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Marlon James Builds A New World From Old Stories In 'Black Leopard'

Marlon James could have chosen to write about anything after his last novel, A Brief History of Seven Killings; that kaleidoscopic account of Jamaica won the prestigious Man Booker Prize. So there were a few gasps when the author revealed that his new book would be what some people dismiss as genre fiction.

Black Leopard, Red Wolf is an epic fantasy quest — full of monsters, sex, and violence, set in a mythic version of ancient Africa. "The whole idea that you get to the age where you outgrow fairies and witches and wonder and so on, to the point where people who like that are considered kind of immature and nerdish — has always struck me as pretty ludicrous," James says.

This book overflows with that sense of wonder — nightmares from African folklore jump out of every page, monsters that might be unfamiliar to readers of Western mythology. "So, there's ipundulu, who's the lightning bird," James explains. "Then there's adzi, and adzi is also a blood-sucker, but what adzi does is that he changes into a swarm of bugs and then the bugs attack you and the bugs drink your blood."

Other elements of the story are more familiar — there's a ragtag group of questing adventurers, including a moon witch, a sad giant, an intelligent buffalo, and the narrator, known only as Tracker, who can sniff out anyone, anywhere. They're looking for a missing child — but James gives away the child's fate in the very first sentence of this book: "The child is dead. There is nothing left to know."

Interview Highlights

On why he gave away the child's fate

I've always been more interested in whydunnits than whodunnits. I find whodunnits frustrating, because I usually figure it out by the tenth page. But whydunnits, it's a bigger question, it's a more involved question. You know, I don't want to know that you got a divorce, I want to know why your marriage fell apart. That's the question that always leads to the longer and the more complicated answer. "Why?" cannot be answered with a one-word answer.

On the unreliability of Tracker's narration

That's a very African way of telling a story. I think in the West we're a little too obsessed with the idea that a story told must be truth. We're obsessed with the authentic version, the director's cut ... whereas in African storytelling, a lot of African storytelling, you already know that the trickster is telling you the story. An Anansi story, we already know ... the trickster spider, any story one should take as a grain of salt. It doesn't change how much you enjoy the story, but it does put the burden of belief on you, the listener or the reader than on the person telling the story. I have no duty to tell it true or not. It's your job to judge if I'm lying or not.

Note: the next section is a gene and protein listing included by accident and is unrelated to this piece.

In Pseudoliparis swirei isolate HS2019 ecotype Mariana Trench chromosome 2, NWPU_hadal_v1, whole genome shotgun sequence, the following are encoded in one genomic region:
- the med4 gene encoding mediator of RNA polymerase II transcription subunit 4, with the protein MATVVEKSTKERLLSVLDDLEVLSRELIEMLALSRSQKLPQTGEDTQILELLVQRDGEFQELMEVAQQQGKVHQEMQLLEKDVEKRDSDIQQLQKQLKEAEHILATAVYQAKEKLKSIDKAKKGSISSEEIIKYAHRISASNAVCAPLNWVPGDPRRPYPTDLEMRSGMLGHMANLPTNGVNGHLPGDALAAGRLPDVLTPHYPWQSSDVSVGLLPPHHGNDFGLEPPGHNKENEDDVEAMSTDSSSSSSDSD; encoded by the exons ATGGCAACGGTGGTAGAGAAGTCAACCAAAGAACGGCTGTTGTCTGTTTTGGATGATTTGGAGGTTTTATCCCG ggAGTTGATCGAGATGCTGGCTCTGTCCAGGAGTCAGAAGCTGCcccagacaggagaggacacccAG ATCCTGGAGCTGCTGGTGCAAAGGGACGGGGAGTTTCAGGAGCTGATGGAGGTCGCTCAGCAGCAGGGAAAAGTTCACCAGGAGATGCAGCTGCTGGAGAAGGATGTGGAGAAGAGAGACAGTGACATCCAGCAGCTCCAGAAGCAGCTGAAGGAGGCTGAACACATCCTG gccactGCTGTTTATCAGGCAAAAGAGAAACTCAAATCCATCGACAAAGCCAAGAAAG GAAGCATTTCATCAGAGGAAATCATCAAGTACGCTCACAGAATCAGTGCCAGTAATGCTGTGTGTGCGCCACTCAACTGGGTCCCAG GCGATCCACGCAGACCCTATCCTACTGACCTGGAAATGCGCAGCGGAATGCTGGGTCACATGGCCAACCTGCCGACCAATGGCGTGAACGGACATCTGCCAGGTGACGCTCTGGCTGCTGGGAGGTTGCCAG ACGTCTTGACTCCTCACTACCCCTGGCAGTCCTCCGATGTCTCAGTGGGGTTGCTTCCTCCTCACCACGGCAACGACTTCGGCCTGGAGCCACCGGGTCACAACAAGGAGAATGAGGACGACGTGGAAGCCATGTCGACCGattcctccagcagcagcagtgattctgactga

I wonder if we're all faced with the things that Tolkien was faced with, where we have these big questions and the world right in front of us isn't answering them.

On how he learned African mythology

I grew up with some, I grew up with Anansi stories and I grew up with my grandfather telling me stories — sometimes it would be the same story with one tweak the next day. Despite their very very best efforts, Europeans didn't totally destroy the African in the slave. But of course, I didn't know nine-tenths of what I wrote about — so I had to research it, I had to do some detective work. African mythologies, African histories, African legends, African epics that have been translated so far — you know, most of those are on par with any "Beowulf." I had some very clear ideas about the type of story I wanted to tell, but as much as I can talk about Africa, I grew up in the West. A crisis for me is, who's my favorite Charlie's Angel? So yeah, a lot of that I had to learn, and a lot of that I had to discover.

On placing the book in the current context of fantastical works by black creators

I wonder if we're all faced with the things that Tolkien was faced with, where we have these big questions and the world right in front of us isn't answering them. If I want to talk about what it feels like to be displaced and lost, I might have to set myself in a fairy-tale New York. If I'm talking about larger-than-life evil I don't understand, I have to bring in monsters. But I also think that all these writers are responding to erasure — they're responding to never being in a narrative, or if we're in a narrative it's a certain kind. If we're in the Americas, for lots of us, certainly for me, ground zero was slavery. And I rarely learn anything beyond that. And it's important that we know slavery and we understand it ... but if I continue thinking the origin of my story, the origin of the story is colonialism and slavery, then eventually I'm going to feel as if I'm nothing more than a displaced person. So I think that's one of the things — to actually tap into the original narratives, to tap into this sort of reservoir of stories. I think every society needs its myths, it's what tells us who we are. So if I come from a people who didn't have them, I'm going to start searching for them and trying to make some up.

This story was produced for radio by Jolie Myers and Noah Caldwell, and adapted for the Web by Petra Mayer.

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Ari Shapiro has been one of the hosts of All Things Considered, NPR's award-winning afternoon newsmagazine, since 2015. During his first two years on the program, listenership to All Things Considered grew at an unprecedented rate, with more people tuning in during a typical quarter-hour than any other program on the radio.